Kei Nishikori: Here’s something that might surprise you: Nishikori is fifth in clay court win percentage behind the Big Three and Thiem. The consistent Japanese star is ranked No. 6, has won only two titles on the dirt, but has twice made a French QF.
Marin Cilic: Former US Open champ Cilic can be deadly – but not this year. The Croat’s season has been throttled by four first-round exits and six losses in a row to players outside the top 20. In Madrid, Cilic put together back-to-back wins for the first time since the Aussie Open, but pulled out of his quarters match against Djokovic with food poisoning. I would not expect Cilic to live up to his seed at this year’s French Open.
Karen Khachanov: Is there a Paris Masters curse? Jack Sock, who won the tourney in 2017, is now No. 167. And, since winning the event in 2018, Khachanov has lost in the first round in eight of eleven tourneys, with five of those losses coming against players outside the top 50. The Russian, who’s now No. 12, seems best suited for fast indoor hard courts, so expect an early exit.
Denis Shapovalov: The young Canadian has the shots but maybe not the mental chops to compete yet on clay. He lost in the first round in Monte Carlo, Barcelona, and Madrid, looking frustrated about his inability to end points quickly with a big forehand. Unless he finds “the zone,” don’t expect him to be competitive through a best-of-five match past the third round of the French.
Lucas Pouille: The Frenchman’s Aussie Open semi showing is quickly fading. He has since won only one tour-level match. Social media clips have shown him breaking racquets in frustration in practice matches, leaving us wondering how long famed coach and Slam champ Amelie Mauresmo will stay in his corner.
OTHERS THAT COULD FALL EARLY: Marco Ceccinato, Alex De Minaur, Dusan Lajovic and Kyle Edmund. BTW: could Nick Kyrgios, who hates clay but loves to surprise, score some wins? And what kind of shock would it be if Rio Open finalist Felix Auger-Aliassime went deep?
Stan Wawrinka: At the height of the Gimelstob debacle, Stan drew glowing accolades by taking one of the gutsiest moral stances in tennis history. Now will he be drawing our attention for his on-court play? After his 2015 RG victory, the powerful Wawrinka can never really be counted out at the French. His No. 27 ranking is far below his career high of No. 3, but a reasonable draw could see the powerful Swiss make his first major fourth round or better since his 2017 surgery.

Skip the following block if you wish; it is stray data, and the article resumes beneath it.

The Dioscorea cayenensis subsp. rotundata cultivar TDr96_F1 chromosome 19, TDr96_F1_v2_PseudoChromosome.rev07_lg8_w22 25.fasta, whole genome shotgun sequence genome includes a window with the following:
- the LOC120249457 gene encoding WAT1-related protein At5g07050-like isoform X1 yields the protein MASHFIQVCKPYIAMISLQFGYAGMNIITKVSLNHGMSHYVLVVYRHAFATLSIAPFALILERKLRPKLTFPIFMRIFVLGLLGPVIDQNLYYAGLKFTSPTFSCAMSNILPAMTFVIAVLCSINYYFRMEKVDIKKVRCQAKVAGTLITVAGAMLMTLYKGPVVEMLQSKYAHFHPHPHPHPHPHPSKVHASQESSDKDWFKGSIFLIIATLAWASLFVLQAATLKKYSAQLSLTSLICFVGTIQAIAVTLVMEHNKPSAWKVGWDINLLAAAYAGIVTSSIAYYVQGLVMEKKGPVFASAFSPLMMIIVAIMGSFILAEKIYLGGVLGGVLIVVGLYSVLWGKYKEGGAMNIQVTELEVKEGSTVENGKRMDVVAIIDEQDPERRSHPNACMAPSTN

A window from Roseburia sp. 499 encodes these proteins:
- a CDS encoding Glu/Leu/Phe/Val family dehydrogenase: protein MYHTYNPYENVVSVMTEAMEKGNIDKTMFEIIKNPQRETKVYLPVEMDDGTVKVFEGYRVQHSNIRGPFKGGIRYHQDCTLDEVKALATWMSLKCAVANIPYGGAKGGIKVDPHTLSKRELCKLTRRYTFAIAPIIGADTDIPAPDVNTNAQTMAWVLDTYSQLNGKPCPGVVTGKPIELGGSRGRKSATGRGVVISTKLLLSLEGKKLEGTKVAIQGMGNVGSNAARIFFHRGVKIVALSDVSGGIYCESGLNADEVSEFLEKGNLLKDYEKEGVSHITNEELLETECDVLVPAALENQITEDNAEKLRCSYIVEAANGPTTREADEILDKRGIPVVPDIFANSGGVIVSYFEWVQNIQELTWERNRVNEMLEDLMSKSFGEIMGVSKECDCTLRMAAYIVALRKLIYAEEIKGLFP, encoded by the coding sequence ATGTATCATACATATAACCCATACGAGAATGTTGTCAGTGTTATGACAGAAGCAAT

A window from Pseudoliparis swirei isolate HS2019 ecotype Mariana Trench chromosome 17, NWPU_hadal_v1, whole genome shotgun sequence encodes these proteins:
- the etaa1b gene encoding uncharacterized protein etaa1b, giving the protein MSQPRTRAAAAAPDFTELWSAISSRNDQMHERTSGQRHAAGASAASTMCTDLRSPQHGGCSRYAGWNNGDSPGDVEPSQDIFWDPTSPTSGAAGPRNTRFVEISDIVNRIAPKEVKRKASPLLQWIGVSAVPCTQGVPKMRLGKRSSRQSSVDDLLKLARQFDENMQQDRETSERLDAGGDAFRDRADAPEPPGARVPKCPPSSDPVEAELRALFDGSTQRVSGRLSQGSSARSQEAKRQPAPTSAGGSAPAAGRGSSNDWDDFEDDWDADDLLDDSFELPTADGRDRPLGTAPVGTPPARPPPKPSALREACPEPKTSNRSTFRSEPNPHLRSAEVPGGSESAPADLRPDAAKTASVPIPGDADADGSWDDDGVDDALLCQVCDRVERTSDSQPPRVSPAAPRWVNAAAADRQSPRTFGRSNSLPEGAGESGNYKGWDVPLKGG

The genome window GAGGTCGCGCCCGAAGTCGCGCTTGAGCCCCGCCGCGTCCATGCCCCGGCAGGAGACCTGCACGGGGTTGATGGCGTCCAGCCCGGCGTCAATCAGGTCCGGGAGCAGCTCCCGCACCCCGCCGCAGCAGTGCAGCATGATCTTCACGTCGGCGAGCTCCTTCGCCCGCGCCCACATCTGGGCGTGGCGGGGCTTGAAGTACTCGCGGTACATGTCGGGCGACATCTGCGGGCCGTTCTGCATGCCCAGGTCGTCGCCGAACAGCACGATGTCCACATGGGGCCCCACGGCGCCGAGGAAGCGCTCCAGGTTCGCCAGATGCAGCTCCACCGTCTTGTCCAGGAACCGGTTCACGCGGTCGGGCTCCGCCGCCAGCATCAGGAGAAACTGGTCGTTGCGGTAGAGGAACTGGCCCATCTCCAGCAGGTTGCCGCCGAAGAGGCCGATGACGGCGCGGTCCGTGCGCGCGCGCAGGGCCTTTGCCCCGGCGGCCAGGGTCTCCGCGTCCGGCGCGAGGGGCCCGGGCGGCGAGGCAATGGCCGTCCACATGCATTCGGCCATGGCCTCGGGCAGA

Fabio Fognini: After his surprise title in Monte Carlo, you can’t dismiss the 31-year-old flashy Italian. He’s certainly on form heading into RG, but can he sustain it? Since 2011 he hasn’t once managed to reach a Slam quarterfinal and he fell last year in the fourth round in Paris.
Diego Schwartzman: The 5’7” Argentine is always dangerous. He’s best on clay and downed Kei Nishikori during a stunning run to the Italian semis. A season of mixed results will see the No. 20 player in the world with a modest seed. But, like last year where he beat then No. 7 Kevin Anderson, he could take out a big name in the quarters.
Christian Garin: The Chilean’s welcome party came in Houston where he won his first title. He backed it up with a title in Munich, where he beat three seeds, including hometown hero Zverev. The 22-year old started the year around No. 90, but has risen as high as No. 33, and has proven he can pull off an upset on clay.
Grigor Dimitrov: The talented Bulgarian didn’t blink as he played qualies just to get into the Geneva draw. Now coached by Andre Agassi, the former ATP World Tour Finals champ has had a rollercoaster career. He’s currently in a dip, which means he could face a high seed early and sneak an upset, but don’t expect him to go deep.
Look for the InsideTennis.com draw analysis Thursday, 10:00 am PST.